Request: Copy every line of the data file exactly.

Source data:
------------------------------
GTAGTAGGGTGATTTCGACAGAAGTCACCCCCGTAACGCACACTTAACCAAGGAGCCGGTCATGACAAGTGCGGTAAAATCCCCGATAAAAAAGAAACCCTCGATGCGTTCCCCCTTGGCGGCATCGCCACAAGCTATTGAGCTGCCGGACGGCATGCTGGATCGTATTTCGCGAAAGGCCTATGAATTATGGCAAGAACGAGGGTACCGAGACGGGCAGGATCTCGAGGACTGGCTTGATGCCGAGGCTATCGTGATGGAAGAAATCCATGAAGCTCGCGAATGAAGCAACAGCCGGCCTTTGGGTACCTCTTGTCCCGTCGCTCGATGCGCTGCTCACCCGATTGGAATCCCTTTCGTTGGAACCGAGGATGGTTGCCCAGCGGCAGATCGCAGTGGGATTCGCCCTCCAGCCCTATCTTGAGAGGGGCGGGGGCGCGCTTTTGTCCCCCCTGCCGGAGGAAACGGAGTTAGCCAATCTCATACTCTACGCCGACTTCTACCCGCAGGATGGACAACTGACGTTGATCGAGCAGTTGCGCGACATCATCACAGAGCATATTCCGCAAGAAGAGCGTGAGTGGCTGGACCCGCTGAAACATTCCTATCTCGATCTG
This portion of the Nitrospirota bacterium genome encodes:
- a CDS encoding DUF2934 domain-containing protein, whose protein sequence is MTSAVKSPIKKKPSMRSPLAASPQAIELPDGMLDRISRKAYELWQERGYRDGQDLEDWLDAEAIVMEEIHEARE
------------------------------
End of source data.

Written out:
GTAGTAGGGTGATTTCGACAGAAGTCACCCCCGTAACGCACACTTAACCAAGGAGCCGGTCATGACAAGTGCGGTAAAATCCCCGATAAAAAAGAAACCCTCGATGCGTTCCCCCTTGGCGGCATCGCCACAAGCTATTGAGCTGCCGGACGGCATGCTGGATCGTATTTCGCGAAAGGCCTATGAATTATGGCAAGAACGAGGGTACCGAGACGGGCAGGATCTCGAGGACTGGCTTGATGCCGAGGCTATCGTGATGGAAGAAATCCATGAAGCTCGCGAATGAAGCAACAGCCGGCCTTTGGGTACCTCTTGTCCCGTCGCTCGATGCGCTGCTCACCCGATTGGAATCCCTTTCGTTGGAACCGAGGATGGTTGCCCAGCGGCAGATCGCAGTGGGATTCGCCCTCCAGCCCTATCTTGAGAGGGGCGGGGGCGCGCTTTTGTCCCCCCTGCCGGAGGAAACGGAGTTAGCCAATCTCATACTCTACGCCGACTTCTACCCGCAGGATGGACAACTGACGTTGATCGAGCAGTTGCGCGACATCATCACAGAGCATATTCCGCAAGAAGAGCGTGAGTGGCTGGACCCGCTGAAACATTCCTATCTCGATCTG
This portion of the Nitrospirota bacterium genome encodes:
- a CDS encoding DUF2934 domain-containing protein, whose protein sequence is MTSAVKSPIKKKPSMRSPLAASPQAIELPDGMLDRISRKAYELWQERGYRDGQDLEDWLDAEAIVMEEIHEARE